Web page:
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  • Poster presentation
  • Open Access

The intuitive use of laryngeal airway devices by lay responders

  • 1,
  • 1,
  • 1,
  • 1,
  • 1 and
  • 1
Critical Care20048 (Suppl 1) :P291

https://doi.org/10.1186/cc2758

  • Published:

Keywords

  • Medical Student
  • Tidal Volume
  • Background Knowledge
  • Airway Management
  • Practical Skill

In cardiopulmonary resuscitation, securing the airway is of paramount importance. Even if intubating the trachea can still be seen as the gold standard, it is still reserved for experts and healthcare professsionals. However, the insertion of a laryngeal airway device offers – compared with bag-valve face ventilation – the opportunity to ventilate a patient effectively. Moreover, it can also be placed easily by lay responders.

We put forth the hypothesis that a laryngeal airway device can be placed intuitively without any background knowledge about the device. A simple but well-directed training programme can even improve the performance. The aim of the study was to investigate the intuitive use of different airway devices by first-year medical students.

Methods

Devices tested were the LMA-Classic and the LMA-FastTrach. Subjects embodied were 139 medical students. They were evaluated on an airway trainer regarding, mainly, the time until correct placement of the device, the number of attempts and the initial tidal volume. The trachea of the the mannequin was therefore connected with a volumeter. An initial tidal volume < 150 ml was considered insufficient and excluded from further data analysis. A second evaluation was done after a specific training programme.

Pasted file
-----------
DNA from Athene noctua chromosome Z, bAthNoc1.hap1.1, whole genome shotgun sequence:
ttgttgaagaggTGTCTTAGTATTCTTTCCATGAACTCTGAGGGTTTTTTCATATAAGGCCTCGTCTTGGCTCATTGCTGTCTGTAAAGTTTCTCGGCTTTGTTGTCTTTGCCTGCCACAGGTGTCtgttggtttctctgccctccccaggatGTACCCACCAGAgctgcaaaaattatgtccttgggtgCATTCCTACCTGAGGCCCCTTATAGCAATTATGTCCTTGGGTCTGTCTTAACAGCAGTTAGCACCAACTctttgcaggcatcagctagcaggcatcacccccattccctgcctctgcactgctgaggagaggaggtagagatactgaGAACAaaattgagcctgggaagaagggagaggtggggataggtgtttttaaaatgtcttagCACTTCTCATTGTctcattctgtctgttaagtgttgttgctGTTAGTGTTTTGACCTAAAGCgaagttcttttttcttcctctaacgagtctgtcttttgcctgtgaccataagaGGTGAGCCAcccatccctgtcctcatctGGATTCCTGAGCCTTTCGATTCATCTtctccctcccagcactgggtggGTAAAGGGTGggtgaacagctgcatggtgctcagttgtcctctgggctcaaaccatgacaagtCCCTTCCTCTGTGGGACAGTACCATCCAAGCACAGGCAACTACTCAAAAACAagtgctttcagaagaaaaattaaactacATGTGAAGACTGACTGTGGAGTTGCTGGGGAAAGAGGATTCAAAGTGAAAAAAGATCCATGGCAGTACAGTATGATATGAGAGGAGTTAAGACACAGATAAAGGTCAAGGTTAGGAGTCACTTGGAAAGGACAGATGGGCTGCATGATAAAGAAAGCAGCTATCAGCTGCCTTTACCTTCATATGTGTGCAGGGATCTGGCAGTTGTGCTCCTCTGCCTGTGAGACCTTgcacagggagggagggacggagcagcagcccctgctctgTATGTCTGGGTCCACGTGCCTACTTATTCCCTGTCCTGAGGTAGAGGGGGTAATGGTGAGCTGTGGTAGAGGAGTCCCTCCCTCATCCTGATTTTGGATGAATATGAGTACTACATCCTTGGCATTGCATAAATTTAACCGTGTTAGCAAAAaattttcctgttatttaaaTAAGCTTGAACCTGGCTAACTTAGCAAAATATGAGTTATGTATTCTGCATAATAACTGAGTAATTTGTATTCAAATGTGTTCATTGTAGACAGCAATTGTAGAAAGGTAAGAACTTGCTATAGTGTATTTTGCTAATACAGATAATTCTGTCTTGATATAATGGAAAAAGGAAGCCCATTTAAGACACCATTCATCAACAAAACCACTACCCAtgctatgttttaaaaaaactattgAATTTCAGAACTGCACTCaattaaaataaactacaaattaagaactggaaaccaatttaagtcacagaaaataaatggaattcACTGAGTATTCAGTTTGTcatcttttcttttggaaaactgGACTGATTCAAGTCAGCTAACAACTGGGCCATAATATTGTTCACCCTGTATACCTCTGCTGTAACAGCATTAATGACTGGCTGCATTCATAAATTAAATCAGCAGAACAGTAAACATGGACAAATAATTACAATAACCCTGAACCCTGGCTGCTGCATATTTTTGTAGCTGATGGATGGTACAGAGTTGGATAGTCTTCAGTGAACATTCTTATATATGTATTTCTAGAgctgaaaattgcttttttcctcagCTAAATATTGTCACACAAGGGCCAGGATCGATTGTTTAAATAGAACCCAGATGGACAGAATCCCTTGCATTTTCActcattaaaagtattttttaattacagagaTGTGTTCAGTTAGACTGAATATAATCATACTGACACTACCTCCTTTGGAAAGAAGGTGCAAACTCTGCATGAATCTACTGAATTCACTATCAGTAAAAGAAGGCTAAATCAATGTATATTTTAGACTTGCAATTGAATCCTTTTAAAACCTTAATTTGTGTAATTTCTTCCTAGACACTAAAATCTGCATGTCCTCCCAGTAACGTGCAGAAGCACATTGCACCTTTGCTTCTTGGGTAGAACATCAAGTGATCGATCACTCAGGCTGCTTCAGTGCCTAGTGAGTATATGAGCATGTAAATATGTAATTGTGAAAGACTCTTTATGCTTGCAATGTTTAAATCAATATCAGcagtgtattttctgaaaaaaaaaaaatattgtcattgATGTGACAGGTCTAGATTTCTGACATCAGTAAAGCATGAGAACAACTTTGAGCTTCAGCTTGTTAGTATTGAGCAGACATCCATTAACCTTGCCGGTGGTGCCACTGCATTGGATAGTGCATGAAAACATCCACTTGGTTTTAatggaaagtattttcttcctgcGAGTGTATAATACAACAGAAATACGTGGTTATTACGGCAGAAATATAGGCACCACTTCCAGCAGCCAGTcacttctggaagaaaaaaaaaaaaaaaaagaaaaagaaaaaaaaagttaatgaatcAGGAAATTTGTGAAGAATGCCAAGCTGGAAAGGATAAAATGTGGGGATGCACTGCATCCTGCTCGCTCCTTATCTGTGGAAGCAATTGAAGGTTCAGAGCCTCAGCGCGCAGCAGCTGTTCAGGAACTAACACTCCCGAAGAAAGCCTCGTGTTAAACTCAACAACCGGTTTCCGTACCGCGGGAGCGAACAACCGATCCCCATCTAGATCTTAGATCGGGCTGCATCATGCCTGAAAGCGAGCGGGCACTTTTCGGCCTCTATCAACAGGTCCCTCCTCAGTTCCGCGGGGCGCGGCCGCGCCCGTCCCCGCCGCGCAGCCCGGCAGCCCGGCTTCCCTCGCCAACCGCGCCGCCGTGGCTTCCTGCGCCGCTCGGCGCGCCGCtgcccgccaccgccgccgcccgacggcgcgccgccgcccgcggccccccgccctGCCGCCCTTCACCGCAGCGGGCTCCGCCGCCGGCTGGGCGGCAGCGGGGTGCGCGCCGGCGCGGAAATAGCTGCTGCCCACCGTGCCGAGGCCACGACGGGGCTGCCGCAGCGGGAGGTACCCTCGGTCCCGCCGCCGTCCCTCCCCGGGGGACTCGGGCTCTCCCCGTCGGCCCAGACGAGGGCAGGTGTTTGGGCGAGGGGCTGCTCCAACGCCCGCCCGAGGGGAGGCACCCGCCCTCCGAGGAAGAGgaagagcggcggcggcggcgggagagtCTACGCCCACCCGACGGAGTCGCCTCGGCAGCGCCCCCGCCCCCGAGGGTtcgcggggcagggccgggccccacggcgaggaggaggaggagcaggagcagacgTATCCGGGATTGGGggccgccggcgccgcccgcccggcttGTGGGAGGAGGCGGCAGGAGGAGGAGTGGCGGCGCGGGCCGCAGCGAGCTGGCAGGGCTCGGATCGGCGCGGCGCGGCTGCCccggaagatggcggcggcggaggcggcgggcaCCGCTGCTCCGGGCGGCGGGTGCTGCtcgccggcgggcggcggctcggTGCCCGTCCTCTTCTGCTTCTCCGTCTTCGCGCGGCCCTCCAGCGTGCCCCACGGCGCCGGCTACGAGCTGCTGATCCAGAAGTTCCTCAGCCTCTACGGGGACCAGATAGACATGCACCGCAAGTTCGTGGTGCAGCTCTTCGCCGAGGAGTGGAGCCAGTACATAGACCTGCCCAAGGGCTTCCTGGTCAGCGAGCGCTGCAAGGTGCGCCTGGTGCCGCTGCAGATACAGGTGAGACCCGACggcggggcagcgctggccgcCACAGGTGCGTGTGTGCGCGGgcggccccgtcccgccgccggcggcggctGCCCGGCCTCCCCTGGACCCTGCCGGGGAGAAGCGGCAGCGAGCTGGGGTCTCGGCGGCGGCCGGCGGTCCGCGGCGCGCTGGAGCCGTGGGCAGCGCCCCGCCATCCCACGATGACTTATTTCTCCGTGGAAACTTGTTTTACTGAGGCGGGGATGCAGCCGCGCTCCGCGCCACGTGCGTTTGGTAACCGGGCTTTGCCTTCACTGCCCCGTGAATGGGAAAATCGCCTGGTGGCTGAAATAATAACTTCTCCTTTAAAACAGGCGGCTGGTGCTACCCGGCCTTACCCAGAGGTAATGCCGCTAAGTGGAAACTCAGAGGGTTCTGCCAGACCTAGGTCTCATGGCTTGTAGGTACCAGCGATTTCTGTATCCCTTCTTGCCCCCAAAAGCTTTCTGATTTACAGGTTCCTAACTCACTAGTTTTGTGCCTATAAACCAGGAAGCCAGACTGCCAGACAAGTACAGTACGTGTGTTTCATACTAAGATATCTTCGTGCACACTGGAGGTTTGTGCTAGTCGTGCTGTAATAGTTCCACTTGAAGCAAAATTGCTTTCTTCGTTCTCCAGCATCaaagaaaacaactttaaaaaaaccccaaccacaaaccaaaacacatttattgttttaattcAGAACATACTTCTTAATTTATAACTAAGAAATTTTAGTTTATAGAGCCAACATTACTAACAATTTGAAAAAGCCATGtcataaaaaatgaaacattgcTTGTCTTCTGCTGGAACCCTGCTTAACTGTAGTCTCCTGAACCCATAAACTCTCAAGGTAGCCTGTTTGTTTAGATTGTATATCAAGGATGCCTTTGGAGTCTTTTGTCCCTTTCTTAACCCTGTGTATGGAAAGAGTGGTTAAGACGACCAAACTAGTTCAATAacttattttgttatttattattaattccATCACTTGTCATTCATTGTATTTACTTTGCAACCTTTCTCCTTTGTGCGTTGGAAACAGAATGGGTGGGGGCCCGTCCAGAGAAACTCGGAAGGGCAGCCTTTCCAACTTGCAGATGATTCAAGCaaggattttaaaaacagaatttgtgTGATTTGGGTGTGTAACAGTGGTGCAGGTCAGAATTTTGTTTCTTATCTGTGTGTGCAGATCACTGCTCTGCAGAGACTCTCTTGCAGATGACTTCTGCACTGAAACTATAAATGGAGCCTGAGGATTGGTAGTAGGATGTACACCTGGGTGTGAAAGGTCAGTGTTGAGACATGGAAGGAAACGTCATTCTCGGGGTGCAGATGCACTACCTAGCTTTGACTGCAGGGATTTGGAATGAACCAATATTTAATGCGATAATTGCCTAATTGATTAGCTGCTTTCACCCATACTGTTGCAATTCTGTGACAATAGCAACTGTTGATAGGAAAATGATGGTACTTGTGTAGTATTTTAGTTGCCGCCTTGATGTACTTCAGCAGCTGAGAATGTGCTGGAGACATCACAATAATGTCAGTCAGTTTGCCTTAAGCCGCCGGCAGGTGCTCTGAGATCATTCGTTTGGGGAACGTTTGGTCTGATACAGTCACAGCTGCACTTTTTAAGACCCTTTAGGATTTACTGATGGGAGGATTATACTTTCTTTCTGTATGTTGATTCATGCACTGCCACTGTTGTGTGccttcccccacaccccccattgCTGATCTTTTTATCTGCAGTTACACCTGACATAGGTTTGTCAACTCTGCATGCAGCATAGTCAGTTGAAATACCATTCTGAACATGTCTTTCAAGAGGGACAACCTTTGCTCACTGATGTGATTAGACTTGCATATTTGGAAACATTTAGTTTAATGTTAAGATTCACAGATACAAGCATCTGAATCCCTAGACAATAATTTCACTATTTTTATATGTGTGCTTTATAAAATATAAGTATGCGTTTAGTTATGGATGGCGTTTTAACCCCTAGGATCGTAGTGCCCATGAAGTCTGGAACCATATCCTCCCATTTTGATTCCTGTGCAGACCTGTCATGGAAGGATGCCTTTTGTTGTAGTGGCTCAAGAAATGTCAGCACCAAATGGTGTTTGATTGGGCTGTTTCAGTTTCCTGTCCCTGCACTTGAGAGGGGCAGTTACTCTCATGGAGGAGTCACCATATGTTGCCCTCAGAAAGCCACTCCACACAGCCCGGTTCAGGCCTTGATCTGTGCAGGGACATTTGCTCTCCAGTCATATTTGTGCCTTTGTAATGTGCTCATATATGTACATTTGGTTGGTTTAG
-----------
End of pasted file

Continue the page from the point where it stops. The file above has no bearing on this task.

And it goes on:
Results

Twenty from 79 subjects out of the LMA-Classic group and 11 from 60 subjects out of the LMA-FastTrach group had an initial tidal volume < 150 ml. The measured tidal volume was 673.7 ± 133.1 ml for the LMA-Classic and 1057.7 ± 158.5 ml for the LMA-FastTrach. The mean time to correct placement was 55.5 ± 29.6 s for the LMA-Classic and 38.1 ± 24.9 s for the LMA-FastTrach. In the second evaluation, initial tidal volume < 150 ml was recorded in 14 out of 79 subjects for the LMA-Classic and in six out of 60 subjects for the LMA-FastTrach. The time to correct placement decreased significantly, with 22.9 ± 13.5 s for the LMA-Classic and 22.9 ± 19.0 s for the LMA-FastTrach. The measured tidal volume was 777.6 ± 367.9 ml for the LMA-Classic versus 1018.4 ± 50.7 ml for the LMA-FastTrach.

Conclusion

Untrained laypersons are able to use different airway devices and can therefore provide effective ventilation even without having any detailed background knowledge about the instrument. Minimal theoretical instruction and practical skill training of 2 hours overall can improve the students' performance significantly. This result underlines the idea of implementing laryngeal airway devices into basic life support (BLS). Specific BLS programmes combined with airway management need to be developed. Value has to be put on general instructions. Describing specific technical details is not useful. Keeping the instructions to laypersons as simple as possible will additionally lead to more acceptance and motivation on performing BLS.

Authors’ Affiliations

(1)
University Hospital, Aachen, Germany

Copyright

© BioMed Central Ltd. 2004

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